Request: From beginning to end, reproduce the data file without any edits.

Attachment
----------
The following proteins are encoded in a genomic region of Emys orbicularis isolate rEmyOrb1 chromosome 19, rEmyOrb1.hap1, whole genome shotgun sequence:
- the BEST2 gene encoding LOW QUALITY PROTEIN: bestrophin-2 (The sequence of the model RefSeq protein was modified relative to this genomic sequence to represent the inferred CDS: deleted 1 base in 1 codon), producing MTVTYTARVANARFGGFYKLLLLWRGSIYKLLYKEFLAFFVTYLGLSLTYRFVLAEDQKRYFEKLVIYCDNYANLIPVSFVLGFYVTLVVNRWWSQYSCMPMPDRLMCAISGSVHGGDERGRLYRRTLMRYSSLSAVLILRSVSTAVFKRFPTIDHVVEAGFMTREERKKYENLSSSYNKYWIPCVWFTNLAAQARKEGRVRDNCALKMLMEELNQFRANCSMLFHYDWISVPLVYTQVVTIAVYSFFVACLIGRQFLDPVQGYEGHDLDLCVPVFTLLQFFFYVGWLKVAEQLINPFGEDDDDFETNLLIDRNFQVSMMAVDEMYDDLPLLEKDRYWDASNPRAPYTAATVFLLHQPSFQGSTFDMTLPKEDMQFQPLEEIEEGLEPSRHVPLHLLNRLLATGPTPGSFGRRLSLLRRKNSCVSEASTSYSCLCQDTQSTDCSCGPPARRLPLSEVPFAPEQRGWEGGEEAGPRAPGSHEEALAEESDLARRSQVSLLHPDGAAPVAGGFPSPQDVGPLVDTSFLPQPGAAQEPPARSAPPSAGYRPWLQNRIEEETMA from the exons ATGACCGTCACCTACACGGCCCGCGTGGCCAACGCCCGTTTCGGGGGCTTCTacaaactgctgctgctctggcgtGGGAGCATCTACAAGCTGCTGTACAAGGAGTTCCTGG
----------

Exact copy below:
The following proteins are encoded in a genomic region of Emys orbicularis isolate rEmyOrb1 chromosome 19, rEmyOrb1.hap1, whole genome shotgun sequence:
- the BEST2 gene encoding LOW QUALITY PROTEIN: bestrophin-2 (The sequence of the model RefSeq protein was modified relative to this genomic sequence to represent the inferred CDS: deleted 1 base in 1 codon), producing MTVTYTARVANARFGGFYKLLLLWRGSIYKLLYKEFLAFFVTYLGLSLTYRFVLAEDQKRYFEKLVIYCDNYANLIPVSFVLGFYVTLVVNRWWSQYSCMPMPDRLMCAISGSVHGGDERGRLYRRTLMRYSSLSAVLILRSVSTAVFKRFPTIDHVVEAGFMTREERKKYENLSSSYNKYWIPCVWFTNLAAQARKEGRVRDNCALKMLMEELNQFRANCSMLFHYDWISVPLVYTQVVTIAVYSFFVACLIGRQFLDPVQGYEGHDLDLCVPVFTLLQFFFYVGWLKVAEQLINPFGEDDDDFETNLLIDRNFQVSMMAVDEMYDDLPLLEKDRYWDASNPRAPYTAATVFLLHQPSFQGSTFDMTLPKEDMQFQPLEEIEEGLEPSRHVPLHLLNRLLATGPTPGSFGRRLSLLRRKNSCVSEASTSYSCLCQDTQSTDCSCGPPARRLPLSEVPFAPEQRGWEGGEEAGPRAPGSHEEALAEESDLARRSQVSLLHPDGAAPVAGGFPSPQDVGPLVDTSFLPQPGAAQEPPARSAPPSAGYRPWLQNRIEEETMA from the exons ATGACCGTCACCTACACGGCCCGCGTGGCCAACGCCCGTTTCGGGGGCTTCTacaaactgctgctgctctggcgtGGGAGCATCTACAAGCTGCTGTACAAGGAGTTCCTGG